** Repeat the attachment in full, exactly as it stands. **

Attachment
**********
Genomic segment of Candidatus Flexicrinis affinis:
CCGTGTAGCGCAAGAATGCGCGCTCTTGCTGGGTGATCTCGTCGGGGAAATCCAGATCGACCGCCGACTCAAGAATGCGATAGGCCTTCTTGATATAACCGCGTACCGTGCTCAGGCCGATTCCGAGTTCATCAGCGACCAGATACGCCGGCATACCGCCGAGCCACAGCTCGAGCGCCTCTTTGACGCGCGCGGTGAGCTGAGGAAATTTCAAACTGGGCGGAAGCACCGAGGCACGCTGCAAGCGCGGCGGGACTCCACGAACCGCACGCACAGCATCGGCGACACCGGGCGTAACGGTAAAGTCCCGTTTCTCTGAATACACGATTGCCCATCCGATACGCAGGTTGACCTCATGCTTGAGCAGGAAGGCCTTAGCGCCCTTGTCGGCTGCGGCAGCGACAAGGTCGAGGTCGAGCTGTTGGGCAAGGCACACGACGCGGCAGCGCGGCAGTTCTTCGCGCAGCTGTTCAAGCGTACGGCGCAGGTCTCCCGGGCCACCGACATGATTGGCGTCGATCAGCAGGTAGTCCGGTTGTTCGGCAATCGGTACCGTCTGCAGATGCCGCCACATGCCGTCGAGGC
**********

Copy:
Genomic segment of Candidatus Flexicrinis affinis:
CCGTGTAGCGCAAGAATGCGCGCTCTTGCTGGGTGATCTCGTCGGGGAAATCCAGATCGACCGCCGACTCAAGAATGCGATAGGCCTTCTTGATATAACCGCGTACCGTGCTCAGGCCGATTCCGAGTTCATCAGCGACCAGATACGCCGGCATACCGCCGAGCCACAGCTCGAGCGCCTCTTTGACGCGCGCGGTGAGCTGAGGAAATTTCAAACTGGGCGGAAGCACCGAGGCACGCTGCAAGCGCGGCGGGACTCCACGAACCGCACGCACAGCATCGGCGACACCGGGCGTAACGGTAAAGTCCCGTTTCTCTGAATACACGATTGCCCATCCGATACGCAGGTTGACCTCATGCTTGAGCAGGAAGGCCTTAGCGCCCTTGTCGGCTGCGGCAGCGACAAGGTCGAGGTCGAGCTGTTGGGCAAGGCACACGACGCGGCAGCGCGGCAGTTCTTCGCGCAGCTGTTCAAGCGTACGGCGCAGGTCTCCCGGGCCACCGACATGATTGGCGTCGATCAGCAGGTAGTCCGGTTGTTCGGCAATCGGTACCGTCTGCAGATGCCGCCACATGCCGTCGAGGC